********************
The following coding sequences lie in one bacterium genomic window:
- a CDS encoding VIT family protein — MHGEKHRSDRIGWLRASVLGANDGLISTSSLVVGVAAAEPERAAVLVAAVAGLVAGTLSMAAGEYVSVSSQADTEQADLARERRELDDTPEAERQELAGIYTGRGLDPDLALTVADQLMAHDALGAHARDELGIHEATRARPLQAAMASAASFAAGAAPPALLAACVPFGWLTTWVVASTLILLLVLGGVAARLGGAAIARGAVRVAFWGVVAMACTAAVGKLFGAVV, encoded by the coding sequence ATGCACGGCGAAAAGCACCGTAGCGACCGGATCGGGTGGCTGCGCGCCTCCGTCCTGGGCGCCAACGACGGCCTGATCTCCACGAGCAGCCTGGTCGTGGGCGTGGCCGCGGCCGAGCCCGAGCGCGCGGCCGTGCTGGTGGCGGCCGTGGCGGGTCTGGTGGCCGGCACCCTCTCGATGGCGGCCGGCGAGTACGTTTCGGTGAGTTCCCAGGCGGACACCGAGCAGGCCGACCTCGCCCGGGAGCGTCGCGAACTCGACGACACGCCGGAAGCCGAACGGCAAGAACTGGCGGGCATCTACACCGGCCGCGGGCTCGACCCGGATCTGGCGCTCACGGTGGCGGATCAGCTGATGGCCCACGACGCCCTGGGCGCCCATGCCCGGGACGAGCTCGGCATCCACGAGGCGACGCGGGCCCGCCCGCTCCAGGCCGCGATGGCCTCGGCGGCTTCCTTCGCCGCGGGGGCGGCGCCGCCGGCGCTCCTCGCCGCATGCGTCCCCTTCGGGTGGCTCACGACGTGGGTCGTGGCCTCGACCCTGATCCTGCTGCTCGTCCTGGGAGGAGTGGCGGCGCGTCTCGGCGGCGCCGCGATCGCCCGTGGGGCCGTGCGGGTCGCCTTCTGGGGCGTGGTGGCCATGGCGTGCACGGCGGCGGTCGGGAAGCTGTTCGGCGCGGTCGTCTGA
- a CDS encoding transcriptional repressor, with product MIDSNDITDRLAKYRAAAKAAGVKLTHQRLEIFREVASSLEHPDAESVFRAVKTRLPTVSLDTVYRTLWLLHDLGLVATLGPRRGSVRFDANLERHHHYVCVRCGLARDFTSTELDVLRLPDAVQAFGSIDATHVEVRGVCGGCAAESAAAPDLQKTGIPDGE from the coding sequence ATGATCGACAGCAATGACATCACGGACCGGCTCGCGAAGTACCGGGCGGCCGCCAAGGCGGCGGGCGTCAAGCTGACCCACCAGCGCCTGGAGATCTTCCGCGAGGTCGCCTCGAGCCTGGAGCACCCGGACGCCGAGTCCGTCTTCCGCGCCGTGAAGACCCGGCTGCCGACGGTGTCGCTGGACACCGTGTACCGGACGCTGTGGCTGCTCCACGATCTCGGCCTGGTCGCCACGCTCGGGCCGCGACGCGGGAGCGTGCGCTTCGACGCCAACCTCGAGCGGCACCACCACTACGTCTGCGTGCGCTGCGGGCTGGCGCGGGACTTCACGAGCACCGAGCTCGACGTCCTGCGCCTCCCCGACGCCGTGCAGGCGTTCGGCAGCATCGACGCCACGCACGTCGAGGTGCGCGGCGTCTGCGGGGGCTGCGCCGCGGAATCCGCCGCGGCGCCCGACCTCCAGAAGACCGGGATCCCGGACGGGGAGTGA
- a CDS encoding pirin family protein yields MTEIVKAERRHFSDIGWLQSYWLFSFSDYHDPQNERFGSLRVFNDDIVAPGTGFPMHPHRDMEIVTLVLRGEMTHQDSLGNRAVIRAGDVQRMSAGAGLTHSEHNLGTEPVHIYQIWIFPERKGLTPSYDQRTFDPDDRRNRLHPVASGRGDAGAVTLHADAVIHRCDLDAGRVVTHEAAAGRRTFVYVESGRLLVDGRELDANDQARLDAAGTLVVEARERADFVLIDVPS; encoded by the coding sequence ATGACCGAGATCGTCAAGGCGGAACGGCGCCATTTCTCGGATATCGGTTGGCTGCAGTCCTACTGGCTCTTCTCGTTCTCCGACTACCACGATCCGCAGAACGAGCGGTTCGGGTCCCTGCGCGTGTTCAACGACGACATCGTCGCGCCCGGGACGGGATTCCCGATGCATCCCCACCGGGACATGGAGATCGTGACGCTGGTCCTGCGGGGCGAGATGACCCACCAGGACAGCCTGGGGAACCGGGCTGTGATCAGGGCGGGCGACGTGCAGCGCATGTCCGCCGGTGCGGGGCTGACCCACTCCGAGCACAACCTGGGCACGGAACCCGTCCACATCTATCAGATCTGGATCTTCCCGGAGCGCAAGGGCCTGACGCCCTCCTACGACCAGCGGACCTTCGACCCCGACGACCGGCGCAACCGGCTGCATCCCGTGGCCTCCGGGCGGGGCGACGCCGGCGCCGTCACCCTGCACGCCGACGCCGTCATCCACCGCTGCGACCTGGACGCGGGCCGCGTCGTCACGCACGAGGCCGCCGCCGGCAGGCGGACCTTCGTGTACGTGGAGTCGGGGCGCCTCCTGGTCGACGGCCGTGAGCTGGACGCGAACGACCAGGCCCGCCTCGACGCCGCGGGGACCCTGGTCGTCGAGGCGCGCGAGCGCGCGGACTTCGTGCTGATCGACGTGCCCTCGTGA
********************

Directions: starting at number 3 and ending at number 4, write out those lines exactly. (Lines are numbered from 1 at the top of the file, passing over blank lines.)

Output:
- a CDS encoding transcriptional repressor, with product MIDSNDITDRLAKYRAAAKAAGVKLTHQRLEIFREVASSLEHPDAESVFRAVKTRLPTVSLDTVYRTLWLLHDLGLVATLGPRRGSVRFDANLERHHHYVCVRCGLARDFTSTELDVLRLPDAVQAFGSIDATHVEVRGVCGGCAAESAAAPDLQKTGIPDGE from the coding sequence ATGATCGACAGCAATGACATCACGGACCGGCTCGCGAAGTACCGGGCGGCCGCCAAGGCGGCGGGCGTCAAGCTGACCCACCAGCGCCTGGAGATCTTCCGCGAGGTCGCCTCGAGCCTGGAGCACCCGGACGCCGAGTCCGTCTTCCGCGCCGTGAAGACCCGGCTGCCGACGGTGTCGCTGGACACCGTGTACCGGACGCTGTGGCTGCTCCACGATCTCGGCCTGGTCGCCACGCTCGGGCCGCGACGCGGGAGCGTGCGCTTCGACGCCAACCTCGAGCGGCACCACCACTACGTCTGCGTGCGCTGCGGGCTGGCGCGGGACTTCACGAGCACCGAGCTCGACGTCCTGCGCCTCCCCGACGCCGTGCAGGCGTTCGGCAGCATCGACGCCACGCACGTCGAGGTGCGCGGCGTCTGCGGGGGCTGCGCCGCGGAATCCGCCGCGGCGCCCGACCTCCAGAAGACCGGGATCCCGGACGGGGAGTGA
- a CDS encoding pirin family protein yields MTEIVKAERRHFSDIGWLQSYWLFSFSDYHDPQNERFGSLRVFNDDIVAPGTGFPMHPHRDMEIVTLVLRGEMTHQDSLGNRAVIRAGDVQRMSAGAGLTHSEHNLGTEPVHIYQIWIFPERKGLTPSYDQRTFDPDDRRNRLHPVASGRGDAGAVTLHADAVIHRCDLDAGRVVTHEAAAGRRTFVYVESGRLLVDGRELDANDQARLDAAGTLVVEARERADFVLIDVPS; encoded by the coding sequence ATGACCGAGATCGTCAAGGCGGAACGGCGCCATTTCTCGGATATCGGTTGGCTGCAGTCCTACTGGCTCTTCTCGTTCTCCGACTACCACGATCCGCAGAACGAGCGGTTCGGGTCCCTGCGCGTGTTCAACGACGACATCGTCGCGCCCGGGACGGGATTCCCGATGCATCCCCACCGGGACATGGAGATCGTGACGCTGGTCCTGCGGGGCGAGATGACCCACCAGGACAGCCTGGGGAACCGGGCTGTGATCAGGGCGGGCGACGTGCAGCGCATGTCCGCCGGTGCGGGGCTGACCCACTCCGAGCACAACCTGGGCACGGAACCCGTCCACATCTATCAGATCTGGATCTTCCCGGAGCGCAAGGGCCTGACGCCCTCCTACGACCAGCGGACCTTCGACCCCGACGACCGGCGCAACCGGCTGCATCCCGTGGCCTCCGGGCGGGGCGACGCCGGCGCCGTCACCCTGCACGCCGACGCCGTCATCCACCGCTGCGACCTGGACGCGGGCCGCGTCGTCACGCACGAGGCCGCCGCCGGCAGGCGGACCTTCGTGTACGTGGAGTCGGGGCGCCTCCTGGTCGACGGCCGTGAGCTGGACGCGAACGACCAGGCCCGCCTCGACGCCGCGGGGACCCTGGTCGTCGAGGCGCGCGAGCGCGCGGACTTCGTGCTGATCGACGTGCCCTCGTGA